A red billiard ball is wrapped in a small red silk handkerchief and placed in a goblet, as shown in Fig. 105.
Fig. 105 The ball in the handkerchief dropped into the goblet.
Fig. 105a. Showing ball palmed.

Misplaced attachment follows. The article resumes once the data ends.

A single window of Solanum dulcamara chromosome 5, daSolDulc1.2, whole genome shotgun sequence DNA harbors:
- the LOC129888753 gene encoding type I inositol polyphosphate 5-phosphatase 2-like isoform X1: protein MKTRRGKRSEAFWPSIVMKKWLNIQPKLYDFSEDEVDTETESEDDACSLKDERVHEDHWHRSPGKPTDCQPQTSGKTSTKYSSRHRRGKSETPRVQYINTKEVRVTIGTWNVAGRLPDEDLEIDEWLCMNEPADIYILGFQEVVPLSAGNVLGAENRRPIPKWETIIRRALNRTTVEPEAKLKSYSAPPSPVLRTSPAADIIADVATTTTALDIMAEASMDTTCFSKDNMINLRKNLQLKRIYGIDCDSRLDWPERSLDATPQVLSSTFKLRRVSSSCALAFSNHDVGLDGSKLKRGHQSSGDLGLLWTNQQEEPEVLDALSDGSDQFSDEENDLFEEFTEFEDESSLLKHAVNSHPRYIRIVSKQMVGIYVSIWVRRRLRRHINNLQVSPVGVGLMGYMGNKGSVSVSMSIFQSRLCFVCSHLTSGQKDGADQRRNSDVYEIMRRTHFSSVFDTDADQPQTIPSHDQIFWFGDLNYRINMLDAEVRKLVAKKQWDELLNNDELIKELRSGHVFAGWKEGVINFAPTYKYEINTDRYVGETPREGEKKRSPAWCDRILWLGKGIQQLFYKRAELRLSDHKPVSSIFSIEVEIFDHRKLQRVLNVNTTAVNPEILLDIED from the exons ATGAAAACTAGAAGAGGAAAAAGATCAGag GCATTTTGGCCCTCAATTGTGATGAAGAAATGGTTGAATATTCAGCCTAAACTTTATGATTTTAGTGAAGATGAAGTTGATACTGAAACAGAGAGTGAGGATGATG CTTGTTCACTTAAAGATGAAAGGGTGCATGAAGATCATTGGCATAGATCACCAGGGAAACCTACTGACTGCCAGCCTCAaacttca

A green billiard ball is wrapped in a silk handkerchief of its own color, and that is placed in a second goblet. When the handkerchiefs are pulled out of the goblets it is found that the balls have changed places. For this trick three balls are needed, say, two red and one green, though the audience imagine that two balls only are used. Besides these there are the two handkerchiefs and the goblets. When the performer begins the trick he has a red ball palmed in his right hand. Picking up the green silk, he spreads it over the open left hand, which is held palm upwards. With his right hand the performer picks up the green ball and apparently puts it in the green handkerchief. In reality the red ball goes in the handkerchief and the green ball is palmed. This substitution will not be noticeable if a slight throwing movement is employed accompanied with a little upward motion of the hand. At almost the same moment the left hand throws the handkerchief over the ball, while the right hand in which the green ball is now palmed wraps the handkerchief around the red ball and puts both in the goblet. The red handkerchief is now spread over the left hand and the same routine, as used with the first ball, is followed. The palmed red ball is slipped into a pocket or otherwise got out of sight. Of course, when the handkerchiefs are slowly drawn out of the goblets it will appear as if the balls had changed places.